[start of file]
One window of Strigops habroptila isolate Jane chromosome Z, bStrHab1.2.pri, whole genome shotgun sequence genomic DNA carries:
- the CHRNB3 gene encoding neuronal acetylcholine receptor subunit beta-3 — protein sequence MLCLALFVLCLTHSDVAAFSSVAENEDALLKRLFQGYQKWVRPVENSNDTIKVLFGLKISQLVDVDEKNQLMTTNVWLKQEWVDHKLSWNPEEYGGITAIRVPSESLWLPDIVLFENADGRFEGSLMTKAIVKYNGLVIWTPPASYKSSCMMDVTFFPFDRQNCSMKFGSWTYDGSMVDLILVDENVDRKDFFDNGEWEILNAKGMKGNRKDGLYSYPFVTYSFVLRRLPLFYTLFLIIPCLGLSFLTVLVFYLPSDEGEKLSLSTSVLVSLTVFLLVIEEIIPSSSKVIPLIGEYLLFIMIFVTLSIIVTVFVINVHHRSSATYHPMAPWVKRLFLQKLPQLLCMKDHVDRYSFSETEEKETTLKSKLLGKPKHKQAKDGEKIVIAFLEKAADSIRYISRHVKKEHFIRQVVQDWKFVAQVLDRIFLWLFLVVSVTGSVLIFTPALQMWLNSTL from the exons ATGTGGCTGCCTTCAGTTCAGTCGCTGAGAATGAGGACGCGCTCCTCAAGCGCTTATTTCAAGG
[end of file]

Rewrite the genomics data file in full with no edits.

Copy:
One window of Strigops habroptila isolate Jane chromosome Z, bStrHab1.2.pri, whole genome shotgun sequence genomic DNA carries:
- the CHRNB3 gene encoding neuronal acetylcholine receptor subunit beta-3 — protein sequence MLCLALFVLCLTHSDVAAFSSVAENEDALLKRLFQGYQKWVRPVENSNDTIKVLFGLKISQLVDVDEKNQLMTTNVWLKQEWVDHKLSWNPEEYGGITAIRVPSESLWLPDIVLFENADGRFEGSLMTKAIVKYNGLVIWTPPASYKSSCMMDVTFFPFDRQNCSMKFGSWTYDGSMVDLILVDENVDRKDFFDNGEWEILNAKGMKGNRKDGLYSYPFVTYSFVLRRLPLFYTLFLIIPCLGLSFLTVLVFYLPSDEGEKLSLSTSVLVSLTVFLLVIEEIIPSSSKVIPLIGEYLLFIMIFVTLSIIVTVFVINVHHRSSATYHPMAPWVKRLFLQKLPQLLCMKDHVDRYSFSETEEKETTLKSKLLGKPKHKQAKDGEKIVIAFLEKAADSIRYISRHVKKEHFIRQVVQDWKFVAQVLDRIFLWLFLVVSVTGSVLIFTPALQMWLNSTL from the exons ATGTGGCTGCCTTCAGTTCAGTCGCTGAGAATGAGGACGCGCTCCTCAAGCGCTTATTTCAAGG